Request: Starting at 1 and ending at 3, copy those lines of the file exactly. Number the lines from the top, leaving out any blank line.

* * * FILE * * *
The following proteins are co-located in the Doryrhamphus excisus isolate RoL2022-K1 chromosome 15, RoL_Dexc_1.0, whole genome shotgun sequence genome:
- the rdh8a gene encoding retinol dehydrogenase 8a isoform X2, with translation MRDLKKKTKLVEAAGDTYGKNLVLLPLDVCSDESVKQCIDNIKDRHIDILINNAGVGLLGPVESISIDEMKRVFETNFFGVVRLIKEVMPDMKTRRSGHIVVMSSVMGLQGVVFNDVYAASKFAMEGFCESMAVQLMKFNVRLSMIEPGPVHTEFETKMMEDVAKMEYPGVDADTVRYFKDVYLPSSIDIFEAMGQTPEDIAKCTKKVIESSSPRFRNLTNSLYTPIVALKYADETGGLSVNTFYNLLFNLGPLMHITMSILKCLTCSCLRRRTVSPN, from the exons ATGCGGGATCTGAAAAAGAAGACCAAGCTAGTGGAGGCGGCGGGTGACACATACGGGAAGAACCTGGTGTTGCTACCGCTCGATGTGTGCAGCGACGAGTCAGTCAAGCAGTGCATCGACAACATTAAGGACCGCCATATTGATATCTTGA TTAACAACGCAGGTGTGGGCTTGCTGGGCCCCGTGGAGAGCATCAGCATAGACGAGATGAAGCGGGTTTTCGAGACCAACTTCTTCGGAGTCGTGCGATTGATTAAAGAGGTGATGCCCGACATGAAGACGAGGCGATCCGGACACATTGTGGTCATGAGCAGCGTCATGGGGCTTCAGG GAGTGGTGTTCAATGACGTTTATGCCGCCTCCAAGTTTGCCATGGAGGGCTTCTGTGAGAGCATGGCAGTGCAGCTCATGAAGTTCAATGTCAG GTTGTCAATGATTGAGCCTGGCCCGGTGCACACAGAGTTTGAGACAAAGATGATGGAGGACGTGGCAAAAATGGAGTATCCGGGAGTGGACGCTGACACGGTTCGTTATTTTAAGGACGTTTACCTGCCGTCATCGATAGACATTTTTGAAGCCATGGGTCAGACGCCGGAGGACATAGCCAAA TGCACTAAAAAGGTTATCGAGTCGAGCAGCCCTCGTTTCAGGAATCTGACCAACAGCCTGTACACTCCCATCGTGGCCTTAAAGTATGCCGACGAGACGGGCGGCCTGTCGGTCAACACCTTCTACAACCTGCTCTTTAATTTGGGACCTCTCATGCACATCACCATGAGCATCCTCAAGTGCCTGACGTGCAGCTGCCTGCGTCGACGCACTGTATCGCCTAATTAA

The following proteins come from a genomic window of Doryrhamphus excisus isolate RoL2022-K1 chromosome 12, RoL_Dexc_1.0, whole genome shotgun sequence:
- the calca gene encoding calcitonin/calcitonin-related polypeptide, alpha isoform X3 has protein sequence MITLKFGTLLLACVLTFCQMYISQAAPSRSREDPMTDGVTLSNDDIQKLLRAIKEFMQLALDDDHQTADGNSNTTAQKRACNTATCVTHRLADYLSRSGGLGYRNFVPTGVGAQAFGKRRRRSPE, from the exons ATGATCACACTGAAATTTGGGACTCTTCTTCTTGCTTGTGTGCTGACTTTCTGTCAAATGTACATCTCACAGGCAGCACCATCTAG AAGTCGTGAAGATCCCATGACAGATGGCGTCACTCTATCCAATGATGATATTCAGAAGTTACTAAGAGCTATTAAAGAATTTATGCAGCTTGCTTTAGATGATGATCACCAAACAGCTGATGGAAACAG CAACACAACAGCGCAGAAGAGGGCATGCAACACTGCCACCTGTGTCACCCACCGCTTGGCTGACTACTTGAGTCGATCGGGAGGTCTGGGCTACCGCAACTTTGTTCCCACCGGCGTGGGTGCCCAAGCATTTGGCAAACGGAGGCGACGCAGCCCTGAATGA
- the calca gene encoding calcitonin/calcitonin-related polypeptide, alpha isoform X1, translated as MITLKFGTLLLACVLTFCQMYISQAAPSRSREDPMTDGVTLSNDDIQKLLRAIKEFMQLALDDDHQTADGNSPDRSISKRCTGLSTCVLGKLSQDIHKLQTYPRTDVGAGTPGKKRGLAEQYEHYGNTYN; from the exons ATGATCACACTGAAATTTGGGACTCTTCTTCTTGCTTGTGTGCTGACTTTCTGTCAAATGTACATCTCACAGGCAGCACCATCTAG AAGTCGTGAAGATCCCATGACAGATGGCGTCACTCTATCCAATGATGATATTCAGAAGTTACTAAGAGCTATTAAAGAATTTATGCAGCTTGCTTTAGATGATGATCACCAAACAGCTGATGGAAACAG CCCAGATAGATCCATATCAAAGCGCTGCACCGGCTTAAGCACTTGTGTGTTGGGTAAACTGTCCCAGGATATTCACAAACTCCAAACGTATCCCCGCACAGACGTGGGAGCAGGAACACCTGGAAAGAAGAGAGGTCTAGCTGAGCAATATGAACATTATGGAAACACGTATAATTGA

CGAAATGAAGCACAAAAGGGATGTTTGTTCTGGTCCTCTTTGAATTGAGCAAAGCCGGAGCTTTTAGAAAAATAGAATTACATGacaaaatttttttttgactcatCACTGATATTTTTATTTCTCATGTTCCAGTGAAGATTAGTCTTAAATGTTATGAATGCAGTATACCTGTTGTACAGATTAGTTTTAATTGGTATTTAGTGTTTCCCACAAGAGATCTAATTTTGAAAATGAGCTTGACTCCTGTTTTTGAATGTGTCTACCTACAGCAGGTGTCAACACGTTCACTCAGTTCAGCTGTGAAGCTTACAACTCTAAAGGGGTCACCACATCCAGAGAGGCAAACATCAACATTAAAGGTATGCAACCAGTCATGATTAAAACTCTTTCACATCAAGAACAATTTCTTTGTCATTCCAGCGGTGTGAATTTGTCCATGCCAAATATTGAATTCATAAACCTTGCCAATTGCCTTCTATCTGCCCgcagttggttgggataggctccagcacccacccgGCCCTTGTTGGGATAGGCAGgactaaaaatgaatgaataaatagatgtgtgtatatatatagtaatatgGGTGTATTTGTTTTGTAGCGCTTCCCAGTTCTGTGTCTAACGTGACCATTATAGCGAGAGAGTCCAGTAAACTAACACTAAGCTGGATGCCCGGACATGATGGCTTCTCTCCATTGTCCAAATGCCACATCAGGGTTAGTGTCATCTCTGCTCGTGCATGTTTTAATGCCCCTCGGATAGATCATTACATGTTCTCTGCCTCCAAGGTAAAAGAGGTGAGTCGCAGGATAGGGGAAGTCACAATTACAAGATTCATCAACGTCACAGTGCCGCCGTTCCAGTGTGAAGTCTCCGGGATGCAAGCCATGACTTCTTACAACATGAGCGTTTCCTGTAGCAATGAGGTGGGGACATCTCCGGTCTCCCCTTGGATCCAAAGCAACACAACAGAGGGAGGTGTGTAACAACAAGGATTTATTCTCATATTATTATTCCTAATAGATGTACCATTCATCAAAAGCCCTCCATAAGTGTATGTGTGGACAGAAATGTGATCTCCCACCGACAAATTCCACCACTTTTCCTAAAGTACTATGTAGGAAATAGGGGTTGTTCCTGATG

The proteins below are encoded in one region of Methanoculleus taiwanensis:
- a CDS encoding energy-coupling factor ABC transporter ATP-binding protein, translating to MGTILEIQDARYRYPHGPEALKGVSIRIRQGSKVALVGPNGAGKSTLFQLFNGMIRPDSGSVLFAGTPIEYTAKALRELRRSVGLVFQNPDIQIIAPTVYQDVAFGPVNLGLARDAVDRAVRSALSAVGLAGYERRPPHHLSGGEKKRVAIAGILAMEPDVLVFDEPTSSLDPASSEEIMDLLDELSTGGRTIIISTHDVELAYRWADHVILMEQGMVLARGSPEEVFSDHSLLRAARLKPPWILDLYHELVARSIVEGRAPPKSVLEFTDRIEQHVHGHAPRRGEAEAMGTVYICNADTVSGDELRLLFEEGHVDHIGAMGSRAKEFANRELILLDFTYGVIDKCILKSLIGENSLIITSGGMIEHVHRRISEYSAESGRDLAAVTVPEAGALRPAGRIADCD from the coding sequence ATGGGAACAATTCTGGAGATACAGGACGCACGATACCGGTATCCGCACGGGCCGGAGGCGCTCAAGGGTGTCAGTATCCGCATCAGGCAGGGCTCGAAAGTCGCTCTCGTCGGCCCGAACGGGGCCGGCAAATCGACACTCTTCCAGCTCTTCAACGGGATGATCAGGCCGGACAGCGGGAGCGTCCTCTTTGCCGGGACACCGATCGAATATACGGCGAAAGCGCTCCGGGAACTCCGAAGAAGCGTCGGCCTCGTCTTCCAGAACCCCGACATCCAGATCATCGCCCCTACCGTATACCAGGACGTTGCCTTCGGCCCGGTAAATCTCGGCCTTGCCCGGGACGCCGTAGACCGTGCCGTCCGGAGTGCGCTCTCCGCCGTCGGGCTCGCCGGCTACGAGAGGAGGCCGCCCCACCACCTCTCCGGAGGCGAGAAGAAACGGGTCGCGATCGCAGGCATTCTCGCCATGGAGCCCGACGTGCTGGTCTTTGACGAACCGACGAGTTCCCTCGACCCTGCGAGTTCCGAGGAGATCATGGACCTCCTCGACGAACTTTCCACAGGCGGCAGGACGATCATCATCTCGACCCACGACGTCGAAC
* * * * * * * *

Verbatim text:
The following proteins are co-located in the Doryrhamphus excisus isolate RoL2022-K1 chromosome 15, RoL_Dexc_1.0, whole genome shotgun sequence genome:
- the rdh8a gene encoding retinol dehydrogenase 8a isoform X2, with translation MRDLKKKTKLVEAAGDTYGKNLVLLPLDVCSDESVKQCIDNIKDRHIDILINNAGVGLLGPVESISIDEMKRVFETNFFGVVRLIKEVMPDMKTRRSGHIVVMSSVMGLQGVVFNDVYAASKFAMEGFCESMAVQLMKFNVRLSMIEPGPVHTEFETKMMEDVAKMEYPGVDADTVRYFKDVYLPSSIDIFEAMGQTPEDIAKCTKKVIESSSPRFRNLTNSLYTPIVALKYADETGGLSVNTFYNLLFNLGPLMHITMSILKCLTCSCLRRRTVSPN, from the exons ATGCGGGATCTGAAAAAGAAGACCAAGCTAGTGGAGGCGGCGGGTGACACATACGGGAAGAACCTGGTGTTGCTACCGCTCGATGTGTGCAGCGACGAGTCAGTCAAGCAGTGCATCGACAACATTAAGGACCGCCATATTGATATCTTGA TTAACAACGCAGGTGTGGGCTTGCTGGGCCCCGTGGAGAGCATCAGCATAGACGAGATGAAGCGGGTTTTCGAGACCAACTTCTTCGGAGTCGTGCGATTGATTAAAGAGGTGATGCCCGACATGAAGACGAGGCGATCCGGACACATTGTGGTCATGAGCAGCGTCATGGGGCTTCAGG GAGTGGTGTTCAATGACGTTTATGCCGCCTCCAAGTTTGCCATGGAGGGCTTCTGTGAGAGCATGGCAGTGCAGCTCATGAAGTTCAATGTCAG GTTGTCAATGATTGAGCCTGGCCCGGTGCACACAGAGTTTGAGACAAAGATGATGGAGGACGTGGCAAAAATGGAGTATCCGGGAGTGGACGCTGACACGGTTCGTTATTTTAAGGACGTTTACCTGCCGTCATCGATAGACATTTTTGAAGCCATGGGTCAGACGCCGGAGGACATAGCCAAA TGCACTAAAAAGGTTATCGAGTCGAGCAGCCCTCGTTTCAGGAATCTGACCAACAGCCTGTACACTCCCATCGTGGCCTTAAAGTATGCCGACGAGACGGGCGGCCTGTCGGTCAACACCTTCTACAACCTGCTCTTTAATTTGGGACCTCTCATGCACATCACCATGAGCATCCTCAAGTGCCTGACGTGCAGCTGCCTGCGTCGACGCACTGTATCGCCTAATTAA

The following proteins come from a genomic window of Doryrhamphus excisus isolate RoL2022-K1 chromosome 12, RoL_Dexc_1.0, whole genome shotgun sequence: